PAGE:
Karakashian said that in recent months military courts had been increasing all three components of the children’s sentences. “Many families cannot afford to pay the fine, so the children have to serve a longer sentence in lieu,” he told Al Jazeera.
“And the suspended sentence is like a sword hanging over their heads. Many are afraid to leave the house or go to school for fear that they will be arrested at a checkpoint and sent back to detention.”
“They can end up under a self-imposed house arrest for years after their release.”
The new report is likely to embarrass Israel after it only narrowly avoided inclusion last year in a United Nations “shame list” of serious violators of children’s rights. UN agencies had been especially disturbed by the 500 children killed and thousands wounded in Israel’s 2014 attack on Gaza, Operation Protective Edge.
This year’s report is due to be issued in the coming weeks by the office of the UN Secretary-General, Ban Ki-moon. Israel ratified the UN Convention on the Rights of the Child in 1991. But a 2013 report by UNICEF, the UN children’s agency, concluded that abuses of Palestinian minors in military detention were “widespread, systematic and institutionalised”.
A year earlier, Israel was harshly criticised in a report by a British government-backed delegation of lawyers. Catherine Weibel, a spokeswoman for UNICEF in Jerusalem, told Al Jazeera the agency was in a “continuing dialogue” with the Israeli army in an effort to improve the military detention procedure for children.
Israel is the only country in the world, according to DCIP, that “systematically prosecutes between 500 and 700 children in military courts each year”.
The Israeli army had been unnerved by the mounting bad publicity, said Gerard Horton, of Military Court Watch, which monitors abuses of children in detention.
An army debriefing paper, released in 2014 under a Freedom of Information request, noted that evidence of abuses to children “may inflict real harm on the legitimacy of Israel and its actions in the area”.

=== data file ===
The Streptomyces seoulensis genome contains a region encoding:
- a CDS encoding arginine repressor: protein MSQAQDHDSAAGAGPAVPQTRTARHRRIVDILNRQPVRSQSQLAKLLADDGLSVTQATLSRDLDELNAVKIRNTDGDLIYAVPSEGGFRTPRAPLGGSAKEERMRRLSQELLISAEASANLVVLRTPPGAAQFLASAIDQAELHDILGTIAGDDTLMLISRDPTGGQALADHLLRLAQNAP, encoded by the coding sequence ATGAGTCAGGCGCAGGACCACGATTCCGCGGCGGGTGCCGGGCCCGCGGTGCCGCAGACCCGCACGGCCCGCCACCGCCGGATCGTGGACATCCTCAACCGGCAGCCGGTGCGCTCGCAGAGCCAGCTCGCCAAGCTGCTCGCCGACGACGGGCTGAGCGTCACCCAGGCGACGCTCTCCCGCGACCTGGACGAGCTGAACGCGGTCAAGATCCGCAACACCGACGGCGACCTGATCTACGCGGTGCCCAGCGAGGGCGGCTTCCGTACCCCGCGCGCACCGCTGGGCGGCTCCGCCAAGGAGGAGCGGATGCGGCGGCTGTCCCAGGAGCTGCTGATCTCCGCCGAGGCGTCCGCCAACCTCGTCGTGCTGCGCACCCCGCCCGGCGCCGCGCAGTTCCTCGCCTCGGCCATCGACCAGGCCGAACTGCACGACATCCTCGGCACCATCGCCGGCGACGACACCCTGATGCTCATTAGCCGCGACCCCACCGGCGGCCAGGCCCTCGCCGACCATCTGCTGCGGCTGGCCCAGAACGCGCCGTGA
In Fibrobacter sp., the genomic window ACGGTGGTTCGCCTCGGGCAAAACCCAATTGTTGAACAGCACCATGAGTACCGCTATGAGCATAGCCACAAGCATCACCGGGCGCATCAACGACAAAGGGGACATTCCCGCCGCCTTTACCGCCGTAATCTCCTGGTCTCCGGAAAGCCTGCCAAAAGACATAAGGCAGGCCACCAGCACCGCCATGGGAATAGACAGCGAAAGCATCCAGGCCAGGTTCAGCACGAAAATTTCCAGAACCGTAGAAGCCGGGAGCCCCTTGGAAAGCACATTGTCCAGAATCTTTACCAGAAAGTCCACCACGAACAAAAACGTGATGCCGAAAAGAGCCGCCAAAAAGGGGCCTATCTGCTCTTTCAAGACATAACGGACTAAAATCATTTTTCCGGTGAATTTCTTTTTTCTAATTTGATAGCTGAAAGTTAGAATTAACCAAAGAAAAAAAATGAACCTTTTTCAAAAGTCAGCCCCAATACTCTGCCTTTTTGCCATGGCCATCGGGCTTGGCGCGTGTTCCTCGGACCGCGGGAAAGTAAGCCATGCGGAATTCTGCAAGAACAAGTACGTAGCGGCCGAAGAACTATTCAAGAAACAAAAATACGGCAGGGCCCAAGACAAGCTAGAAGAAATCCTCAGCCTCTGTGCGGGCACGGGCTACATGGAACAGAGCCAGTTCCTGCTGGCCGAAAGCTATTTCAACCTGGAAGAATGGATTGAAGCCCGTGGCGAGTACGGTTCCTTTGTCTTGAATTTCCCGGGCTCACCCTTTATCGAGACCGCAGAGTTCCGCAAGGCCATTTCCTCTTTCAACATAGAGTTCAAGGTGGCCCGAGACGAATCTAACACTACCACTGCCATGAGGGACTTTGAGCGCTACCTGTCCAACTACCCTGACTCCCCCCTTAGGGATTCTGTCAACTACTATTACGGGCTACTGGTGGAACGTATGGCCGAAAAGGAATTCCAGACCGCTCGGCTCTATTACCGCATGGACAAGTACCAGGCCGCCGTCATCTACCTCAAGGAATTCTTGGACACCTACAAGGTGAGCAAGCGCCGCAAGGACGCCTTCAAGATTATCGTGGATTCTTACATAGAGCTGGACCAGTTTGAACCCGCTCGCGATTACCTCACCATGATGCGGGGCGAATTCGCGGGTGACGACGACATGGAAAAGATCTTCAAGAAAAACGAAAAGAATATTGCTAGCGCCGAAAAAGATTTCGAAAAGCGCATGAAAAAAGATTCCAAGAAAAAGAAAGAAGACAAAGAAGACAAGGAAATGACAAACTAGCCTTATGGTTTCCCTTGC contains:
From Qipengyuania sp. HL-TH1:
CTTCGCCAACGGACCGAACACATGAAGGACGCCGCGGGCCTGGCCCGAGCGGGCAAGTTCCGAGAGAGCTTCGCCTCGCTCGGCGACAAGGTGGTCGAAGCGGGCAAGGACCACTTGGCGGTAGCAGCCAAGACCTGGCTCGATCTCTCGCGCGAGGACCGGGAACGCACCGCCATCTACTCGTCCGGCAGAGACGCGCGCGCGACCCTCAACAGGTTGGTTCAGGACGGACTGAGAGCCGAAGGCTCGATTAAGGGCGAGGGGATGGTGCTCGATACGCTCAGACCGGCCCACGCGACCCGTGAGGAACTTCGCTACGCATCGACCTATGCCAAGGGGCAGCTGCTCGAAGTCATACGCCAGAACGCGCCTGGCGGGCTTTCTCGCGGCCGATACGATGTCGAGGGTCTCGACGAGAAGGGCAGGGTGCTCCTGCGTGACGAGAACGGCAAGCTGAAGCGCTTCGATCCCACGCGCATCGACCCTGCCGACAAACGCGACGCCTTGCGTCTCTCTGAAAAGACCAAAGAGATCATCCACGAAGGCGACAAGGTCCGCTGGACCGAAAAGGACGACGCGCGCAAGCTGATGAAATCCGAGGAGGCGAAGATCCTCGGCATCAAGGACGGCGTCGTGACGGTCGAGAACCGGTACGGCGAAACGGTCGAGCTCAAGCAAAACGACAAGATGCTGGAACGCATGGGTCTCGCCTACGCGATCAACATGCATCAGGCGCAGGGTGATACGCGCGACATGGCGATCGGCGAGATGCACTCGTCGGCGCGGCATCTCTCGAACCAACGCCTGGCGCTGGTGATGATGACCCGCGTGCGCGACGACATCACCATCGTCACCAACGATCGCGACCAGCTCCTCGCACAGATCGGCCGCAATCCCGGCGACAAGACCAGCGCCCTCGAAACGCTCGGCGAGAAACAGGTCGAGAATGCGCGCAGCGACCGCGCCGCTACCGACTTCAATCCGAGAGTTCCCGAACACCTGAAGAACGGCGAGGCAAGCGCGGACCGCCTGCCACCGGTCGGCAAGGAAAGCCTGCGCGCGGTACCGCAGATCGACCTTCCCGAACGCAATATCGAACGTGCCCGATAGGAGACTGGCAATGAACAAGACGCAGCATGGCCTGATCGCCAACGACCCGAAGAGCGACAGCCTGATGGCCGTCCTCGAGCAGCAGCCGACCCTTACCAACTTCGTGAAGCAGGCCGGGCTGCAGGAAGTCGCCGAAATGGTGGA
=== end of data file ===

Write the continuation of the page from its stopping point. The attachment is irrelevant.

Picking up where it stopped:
That year the army promised to end both night raids and the blindfolding of minors, and to inform parents where their child was being held and record interrogations.
Karakashian said changes since had been little more than “cosmetic”.
During the arrest process, 86 percent of children reported being blindfolded; 70 percent said they were strip-searched, in some cases many times; and 84 percent were not informed of their rights.
During interrogation, 29 percent of children said they were subjected to verbal abuse and intimidation, including threats of physical or sexual assault or arrest of family members.
Some 28 percent reported “position abuse” – usually being bound to a low chair to cause great discomfort. A similar number said they had been physically abused, usually slapped, kicked or pushed. A smaller number reported being choked, punched or having their head hit against a wall.
Promises to record interrogations were effectively voided, said Horton, because they did not apply in security cases – including stone-throwing, the charge faced by the vast majority of Palestinian children.
He said: “The reforms are all smoke and mirrors to get the Europeans and UN off the Israeli army’s back.”
DCIP found that 40 percent of arrests still occurred between midnight and 5am. “Even when a summons is issued for a child to report to a police station the next morning, it is usually delivered in a raid in the early hours of the morning,” said Karakashian. “That is still a traumatic experience for the family.”
“The aim is to frighten and intimidate Palestinian communities, especially those organising regular protests or that are located near settlements.”
The Israeli army was not available for comment.
Horton said that in recent months, the Israeli army appeared to have abandoned the public relations battle.”I think the army realised it’s a losing battle, unless they really change their approach – and they can’t do that.”
Horton said the aim of the terrorising the children was to ensure quiet for the settlements. “Child detention is a settlement issue,” he explains, adding that youngsters at friction points near settlements have to be regularly intimidated in order to protect 400,000 Israeli settlers living in the West Bank.